Government shares in Lloyds falls to under 3%
The UK government, which had to purchase £20.3 billion worth of shares in Lloyds Banking Group in 2008 as the financial crises began to bite, has announced today that it has sold £19.5 billion worth of these.
The move means the government now owns less than 3% of the banking group, which includes Bank of Scotland, Halifax, and Lloyds Bank.
Earlier this year, the government said it planned for the bank to enter the private sector completely within 2017.
It’s estimated that once the bank is completely privatised, the total profit for the Treasury will be around £1.5 billion, which the government will put towards paying off the national debt.
Lloyds’ share price has taken a hit
Laith Khalaf, senior analyst at Hargreaves Lansdown, says: “Lloyds’ share price was badly hit by Brexit; it plummeted by more than a third in the fortnight following the referendum result. Since then Lloyds has recovered much of its poise, thanks to some decent numbers from the bank itself and from the wider economy, and the shares now trade close to where they stood before the Brexit vote. The current share price is 68p, while on 23 June 2016 the stock changed hands for 72p when the closing bell rang for the last time before the referendum result was announced.”
Lee Wild, editor at Interactive Investor, Moneywise’s parent company, adds: “The government has now sold Lloyds shares worth almost £2 billion in 2017, further reducing the overhang which has acted as a partial cap on the share price. That’s good news, but low interest rates are not. Although Lloyds is in far better shape than many rivals, and paying an attractive dividend too, it will need an increase in borrowing costs and subsequent benefit to bank margins if the shares are to make more meaningful progress.”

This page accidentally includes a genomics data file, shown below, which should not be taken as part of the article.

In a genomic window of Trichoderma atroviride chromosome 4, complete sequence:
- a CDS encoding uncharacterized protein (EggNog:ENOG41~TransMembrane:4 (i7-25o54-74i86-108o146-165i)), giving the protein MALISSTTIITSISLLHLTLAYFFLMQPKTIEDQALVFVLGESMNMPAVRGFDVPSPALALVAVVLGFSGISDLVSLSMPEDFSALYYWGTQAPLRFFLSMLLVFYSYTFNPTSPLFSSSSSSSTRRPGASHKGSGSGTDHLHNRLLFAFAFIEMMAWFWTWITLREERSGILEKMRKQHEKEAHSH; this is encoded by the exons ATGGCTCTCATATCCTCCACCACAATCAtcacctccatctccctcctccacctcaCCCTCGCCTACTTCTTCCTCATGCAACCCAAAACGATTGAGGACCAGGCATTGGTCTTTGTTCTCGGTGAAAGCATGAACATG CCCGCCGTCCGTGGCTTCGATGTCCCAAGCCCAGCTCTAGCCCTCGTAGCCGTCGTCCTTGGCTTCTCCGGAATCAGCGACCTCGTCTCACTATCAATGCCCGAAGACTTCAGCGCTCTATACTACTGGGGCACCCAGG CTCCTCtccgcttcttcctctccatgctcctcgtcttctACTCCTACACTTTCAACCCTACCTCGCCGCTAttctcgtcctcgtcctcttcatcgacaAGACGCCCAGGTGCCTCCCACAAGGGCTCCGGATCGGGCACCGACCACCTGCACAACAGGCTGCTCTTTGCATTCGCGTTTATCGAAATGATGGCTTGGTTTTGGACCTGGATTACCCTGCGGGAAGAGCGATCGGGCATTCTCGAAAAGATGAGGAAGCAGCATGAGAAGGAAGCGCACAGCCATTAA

Mr Khalaf also mentions another bank which had to be bailed out; RBS. He continues: “For the Treasury, the elephant in the room is of course RBS, which soaked up £45.5 billion of taxpayer funding during the financial crisis, more than twice the sum needed to prop Lloyds up. Progress has been slow at RBS, and the cost of US litigation still looms large in its immediate future.
“The RBS share price needs to double from its current level before the taxpayer breaks even on the bailout, and that isn’t happening anytime soon.”
The RBS share price currently stands at 236.20p.
If you own shares in a company, you’re entitled to a slice of the profits and these are paid as dividends on top of any capital growth in the shares’ value. The amount of the dividend is down to the board of directors (who can decide not to pay a dividend and reinvest any profits in the company) and they will be paid twice yearly (announced at the AGM and six months later as an interim). Dividends are always declared as a sum of money rather than a percentage of the share’s price. Although dividends automatically receive a 10% tax credit from HM Revenue & Customs (HMRC), which takes the company having already paid corporation tax on its profits into account. Dividends are classed as income and, as such, are liable for personal taxation and so shareholders have to declare them to HMRC.